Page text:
Chabad is very careful not to put pictures on the mizrach wall.

Since when is a picture of a tzadik idol worship? Is there some size to the picture that you have determined crosses the boundary?

Many non-chassidic yeshivos have pictres of gedolim on the walls.

I found the comparison in bad taste, and offensive.

Yosef

Izgad said...

Good point about Chabad not sticking their pictures on Mizrach side. That being said Chabad makes a point of sticking up pictures specifically of the late Rabbi Schneerson. Not that I have anything against Rabbi Schneerson, beyond the fact that he was a geocentrist creationist, but putting up pictures of him is a visible sign of a general trend in Chabad ideology that places Rabbi Schneerson above every other figure in Jewish history. This may not be idolatry in of itself, but it is a red flag and Chabad cannot play innocent in what they are doing. I would also add that this willingness to place a contemporary person above all Jewish tradition in ways not justified by the halachik process was the main thing that convinced Rabbi Jacob Sasportas that Sabbatianism from the very beginning was a new religion.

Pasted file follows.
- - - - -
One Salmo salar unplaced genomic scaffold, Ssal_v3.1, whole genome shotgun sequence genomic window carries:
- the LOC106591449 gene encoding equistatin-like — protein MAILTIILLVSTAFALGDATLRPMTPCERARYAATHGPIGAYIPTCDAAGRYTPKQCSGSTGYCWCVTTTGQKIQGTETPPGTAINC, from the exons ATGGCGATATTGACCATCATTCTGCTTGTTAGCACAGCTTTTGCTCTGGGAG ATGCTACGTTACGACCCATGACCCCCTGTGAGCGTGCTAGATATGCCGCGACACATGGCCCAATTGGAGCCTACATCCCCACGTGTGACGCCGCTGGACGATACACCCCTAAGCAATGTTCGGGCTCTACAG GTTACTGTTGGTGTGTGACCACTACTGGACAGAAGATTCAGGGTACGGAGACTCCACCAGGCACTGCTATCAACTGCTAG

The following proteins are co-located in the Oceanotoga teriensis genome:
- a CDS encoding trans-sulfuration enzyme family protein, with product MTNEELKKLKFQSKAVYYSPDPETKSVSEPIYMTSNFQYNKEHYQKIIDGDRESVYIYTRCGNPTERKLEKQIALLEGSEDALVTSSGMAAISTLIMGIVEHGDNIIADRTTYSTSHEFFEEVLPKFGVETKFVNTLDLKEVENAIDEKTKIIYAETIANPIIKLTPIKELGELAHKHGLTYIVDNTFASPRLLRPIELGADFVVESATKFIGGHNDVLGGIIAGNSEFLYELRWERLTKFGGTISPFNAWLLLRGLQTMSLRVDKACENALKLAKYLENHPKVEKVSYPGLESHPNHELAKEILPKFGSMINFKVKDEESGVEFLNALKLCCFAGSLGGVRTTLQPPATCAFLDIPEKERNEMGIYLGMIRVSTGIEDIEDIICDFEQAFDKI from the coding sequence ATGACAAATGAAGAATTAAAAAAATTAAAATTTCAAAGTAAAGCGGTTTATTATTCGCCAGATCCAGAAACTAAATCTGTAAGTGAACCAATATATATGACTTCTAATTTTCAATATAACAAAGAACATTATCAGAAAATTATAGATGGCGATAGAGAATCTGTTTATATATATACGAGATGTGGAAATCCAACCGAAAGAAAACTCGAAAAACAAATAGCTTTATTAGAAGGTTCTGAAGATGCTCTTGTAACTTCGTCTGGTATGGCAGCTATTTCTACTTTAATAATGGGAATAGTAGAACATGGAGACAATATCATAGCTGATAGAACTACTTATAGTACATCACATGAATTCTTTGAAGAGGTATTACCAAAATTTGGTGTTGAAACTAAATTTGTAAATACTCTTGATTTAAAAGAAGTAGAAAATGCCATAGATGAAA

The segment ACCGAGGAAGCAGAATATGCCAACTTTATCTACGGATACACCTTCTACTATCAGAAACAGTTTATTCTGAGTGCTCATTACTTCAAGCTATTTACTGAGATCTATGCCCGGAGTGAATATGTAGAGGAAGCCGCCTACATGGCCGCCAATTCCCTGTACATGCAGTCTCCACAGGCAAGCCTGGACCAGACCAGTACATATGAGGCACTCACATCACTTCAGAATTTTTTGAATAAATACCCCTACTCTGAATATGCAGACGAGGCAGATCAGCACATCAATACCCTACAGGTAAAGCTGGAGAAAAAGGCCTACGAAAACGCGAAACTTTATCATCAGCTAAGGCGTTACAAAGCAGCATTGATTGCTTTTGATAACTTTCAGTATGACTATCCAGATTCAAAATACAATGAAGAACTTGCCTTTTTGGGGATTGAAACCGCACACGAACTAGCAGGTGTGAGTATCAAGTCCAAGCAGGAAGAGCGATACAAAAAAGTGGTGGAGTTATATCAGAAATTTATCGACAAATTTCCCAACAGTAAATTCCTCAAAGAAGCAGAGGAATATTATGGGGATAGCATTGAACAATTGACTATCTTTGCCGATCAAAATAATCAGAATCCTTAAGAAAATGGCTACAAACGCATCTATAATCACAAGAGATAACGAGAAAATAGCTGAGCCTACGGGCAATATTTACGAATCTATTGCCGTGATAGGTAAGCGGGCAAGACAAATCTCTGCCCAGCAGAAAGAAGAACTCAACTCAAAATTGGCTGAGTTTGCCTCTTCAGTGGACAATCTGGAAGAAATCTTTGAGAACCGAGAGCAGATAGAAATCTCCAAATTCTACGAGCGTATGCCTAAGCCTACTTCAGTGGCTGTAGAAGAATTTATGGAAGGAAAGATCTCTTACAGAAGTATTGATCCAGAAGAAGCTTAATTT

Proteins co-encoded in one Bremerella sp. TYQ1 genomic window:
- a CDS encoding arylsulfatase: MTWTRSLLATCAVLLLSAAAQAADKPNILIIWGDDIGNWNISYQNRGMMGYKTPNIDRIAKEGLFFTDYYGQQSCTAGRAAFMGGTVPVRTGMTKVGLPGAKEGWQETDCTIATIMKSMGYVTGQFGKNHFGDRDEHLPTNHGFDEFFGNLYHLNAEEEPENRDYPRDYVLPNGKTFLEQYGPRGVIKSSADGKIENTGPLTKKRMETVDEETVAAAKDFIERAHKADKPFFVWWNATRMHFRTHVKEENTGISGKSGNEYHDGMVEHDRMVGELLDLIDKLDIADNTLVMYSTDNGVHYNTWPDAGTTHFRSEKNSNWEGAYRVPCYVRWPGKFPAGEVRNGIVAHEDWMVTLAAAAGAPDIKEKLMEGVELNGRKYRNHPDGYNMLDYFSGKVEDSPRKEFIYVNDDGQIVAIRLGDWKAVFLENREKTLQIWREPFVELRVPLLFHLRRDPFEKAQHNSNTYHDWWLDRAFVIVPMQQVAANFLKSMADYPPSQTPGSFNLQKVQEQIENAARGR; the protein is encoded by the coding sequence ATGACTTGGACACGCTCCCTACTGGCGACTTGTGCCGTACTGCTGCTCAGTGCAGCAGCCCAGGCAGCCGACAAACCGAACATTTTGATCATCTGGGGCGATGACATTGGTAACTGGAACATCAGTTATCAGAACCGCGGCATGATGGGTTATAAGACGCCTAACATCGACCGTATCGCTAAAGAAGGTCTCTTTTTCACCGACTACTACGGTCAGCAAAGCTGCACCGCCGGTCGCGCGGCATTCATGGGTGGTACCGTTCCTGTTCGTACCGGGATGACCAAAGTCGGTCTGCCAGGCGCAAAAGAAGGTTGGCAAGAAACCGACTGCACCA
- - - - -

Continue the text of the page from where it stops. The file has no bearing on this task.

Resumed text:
Yes I am against it when Haredim stick up pictures of their gedolim. I have heard Haredi rabbis declare “our gedolim are always right.” This is idolatry as it implies the infallibility of beings other than God. So I see Chabad, which certainly preaches the infallibility of their Rebbe, as simply a more extreme version of an idolatry that infects most of the Haredi world.

Abacaxi Mamao said...

I am not sure how/why texting on Shabbat would put someone outside the bounds of Orthodoxy, since anyone who has studied the issue of electricity on Shabbat can see that claims against its use, especially for things like cell phones or smartphones, which have no incandescent bulbs involves, are tenuous at best. I believe that I could make a much stronger argument for texting on Shabbos than for going into a Catholic church, especially during services.

And I think electricity is going to have to be dealt with/rethought long before the end of this century!

Izgad said...

I agree that within our lifetime we are likely to see Orthodoxy shift its stance on electricity as it is problematic. That being said, for better or for worse, Orthodoxy has come to define Shabbos in terms of not using electricity. Perhaps this is like women rabbis where Orthodoxy has created a fake halachic fight out of a social one. I would certainly rather Orthodoxy fought against texting than women rabbis.